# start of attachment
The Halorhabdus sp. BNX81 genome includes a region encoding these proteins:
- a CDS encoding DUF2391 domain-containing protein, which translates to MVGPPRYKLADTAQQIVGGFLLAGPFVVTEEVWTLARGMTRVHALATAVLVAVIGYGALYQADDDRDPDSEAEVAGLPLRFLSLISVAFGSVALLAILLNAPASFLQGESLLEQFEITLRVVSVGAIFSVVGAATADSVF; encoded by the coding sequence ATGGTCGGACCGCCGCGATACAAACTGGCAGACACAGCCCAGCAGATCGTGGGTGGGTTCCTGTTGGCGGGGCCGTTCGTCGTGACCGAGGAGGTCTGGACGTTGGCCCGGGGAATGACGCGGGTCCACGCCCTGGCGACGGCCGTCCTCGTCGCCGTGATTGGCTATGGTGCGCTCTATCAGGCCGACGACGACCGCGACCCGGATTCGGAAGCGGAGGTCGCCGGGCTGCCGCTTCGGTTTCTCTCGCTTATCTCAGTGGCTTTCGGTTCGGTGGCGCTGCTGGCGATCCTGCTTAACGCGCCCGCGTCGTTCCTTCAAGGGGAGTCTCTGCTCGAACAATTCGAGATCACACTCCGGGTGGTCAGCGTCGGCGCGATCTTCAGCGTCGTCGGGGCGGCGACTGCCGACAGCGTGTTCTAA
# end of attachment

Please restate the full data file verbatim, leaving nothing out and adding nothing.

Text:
The Halorhabdus sp. BNX81 genome includes a region encoding these proteins:
- a CDS encoding DUF2391 domain-containing protein, which translates to MVGPPRYKLADTAQQIVGGFLLAGPFVVTEEVWTLARGMTRVHALATAVLVAVIGYGALYQADDDRDPDSEAEVAGLPLRFLSLISVAFGSVALLAILLNAPASFLQGESLLEQFEITLRVVSVGAIFSVVGAATADSVF; encoded by the coding sequence ATGGTCGGACCGCCGCGATACAAACTGGCAGACACAGCCCAGCAGATCGTGGGTGGGTTCCTGTTGGCGGGGCCGTTCGTCGTGACCGAGGAGGTCTGGACGTTGGCCCGGGGAATGACGCGGGTCCACGCCCTGGCGACGGCCGTCCTCGTCGCCGTGATTGGCTATGGTGCGCTCTATCAGGCCGACGACGACCGCGACCCGGATTCGGAAGCGGAGGTCGCCGGGCTGCCGCTTCGGTTTCTCTCGCTTATCTCAGTGGCTTTCGGTTCGGTGGCGCTGCTGGCGATCCTGCTTAACGCGCCCGCGTCGTTCCTTCAAGGGGAGTCTCTGCTCGAACAATTCGAGATCACACTCCGGGTGGTCAGCGTCGGCGCGATCTTCAGCGTCGTCGGGGCGGCGACTGCCGACAGCGTGTTCTAA